Bank of England changes ‘could cost business millions’

Date: 2014-04-18 Compiler:
The switch to 12-sided coins has been sold in the Budget as a way to cut out the 3% of counterfeit coinage. 

If that figure is correct, it will certainly have been costing independent shops more than their chain counterparts as they handle more cash as opposed to cards per transaction and they are less well equipped to filter out the duds.
But the story goes beyond that and it includes the new polymer fivers as well. The Bank of England announced the decision to move from paper to polymer notes in December 2013, but admits that it has not even conducted a cost-benefit analysis for the wider economy. 

Research by CMS Payments Intelligence (CMSpi) supported by the British Independent Retailers Association (bira) shows that while it is estimated that the switch to polymer banknotes will save the Bank of England more than  £100m across a ten-year period following the introduction of the plastic notes into circulation from 2016, CMSpi calculates that the change will negatively impact hundreds of thousands of small businesses and cost an estimated £200m+ to implement.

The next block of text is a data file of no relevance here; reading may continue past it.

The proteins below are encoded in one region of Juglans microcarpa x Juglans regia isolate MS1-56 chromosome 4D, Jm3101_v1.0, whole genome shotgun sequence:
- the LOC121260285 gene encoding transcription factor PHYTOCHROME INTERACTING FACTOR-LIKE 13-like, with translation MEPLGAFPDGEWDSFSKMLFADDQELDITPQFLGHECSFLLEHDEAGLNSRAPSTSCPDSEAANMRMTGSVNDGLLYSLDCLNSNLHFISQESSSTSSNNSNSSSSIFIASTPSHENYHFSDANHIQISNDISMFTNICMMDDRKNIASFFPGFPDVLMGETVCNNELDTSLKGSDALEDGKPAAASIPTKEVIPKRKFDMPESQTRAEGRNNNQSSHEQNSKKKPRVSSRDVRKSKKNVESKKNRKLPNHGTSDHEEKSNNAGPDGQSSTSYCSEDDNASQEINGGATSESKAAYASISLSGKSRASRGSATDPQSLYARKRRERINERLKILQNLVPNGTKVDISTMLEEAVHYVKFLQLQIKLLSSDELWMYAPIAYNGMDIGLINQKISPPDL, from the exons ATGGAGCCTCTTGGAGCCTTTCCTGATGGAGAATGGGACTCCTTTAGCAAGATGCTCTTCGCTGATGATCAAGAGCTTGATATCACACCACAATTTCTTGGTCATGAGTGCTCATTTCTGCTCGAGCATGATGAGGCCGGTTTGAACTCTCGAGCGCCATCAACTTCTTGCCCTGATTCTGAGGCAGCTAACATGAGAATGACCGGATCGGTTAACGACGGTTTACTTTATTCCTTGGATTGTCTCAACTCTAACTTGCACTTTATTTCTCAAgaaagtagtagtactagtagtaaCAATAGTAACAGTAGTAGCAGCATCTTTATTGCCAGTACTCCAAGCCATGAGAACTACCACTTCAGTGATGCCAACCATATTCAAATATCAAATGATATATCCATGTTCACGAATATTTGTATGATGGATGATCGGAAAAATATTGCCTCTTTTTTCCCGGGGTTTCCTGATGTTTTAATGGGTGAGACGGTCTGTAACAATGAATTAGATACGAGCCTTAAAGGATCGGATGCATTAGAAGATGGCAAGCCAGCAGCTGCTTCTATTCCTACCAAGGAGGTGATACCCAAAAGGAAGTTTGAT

Retailers across the UK who have invested in cash counting equipment, in-store ATMs and counterfeit validation devices will have to stump up the money for system upgrades, equipment replacement/recalibration and engineer call-out fees. 

This is a process that is likely to cost small and medium-sized businesses hundreds, if not thousands, of pounds each.

Brendan Doyle, CEO of CMS Payments Intelligence, said: “There has been no debate whatsoever on this whimsical and pointless decision. The decision-making process has been fundamentally flawed resulting in an initiative that will cause fundamental disruption to the retail sector and result in big profits for many large businesses – as ever, all paid for by hundreds of thousands of small retailers up and down the country.” 

Robert Jarrett, professional services and special projects director at bira, said: “We find it disappointing, but not surprising, that small and independent retailers will be the ultimate victims of this decision and we support the call for an independent review. Many of our members are operating on very thin margins and the costs associated with the changeover pose huge operational and financial risks that small retailers are simply not in a position to deal with.” 

From Pet Business World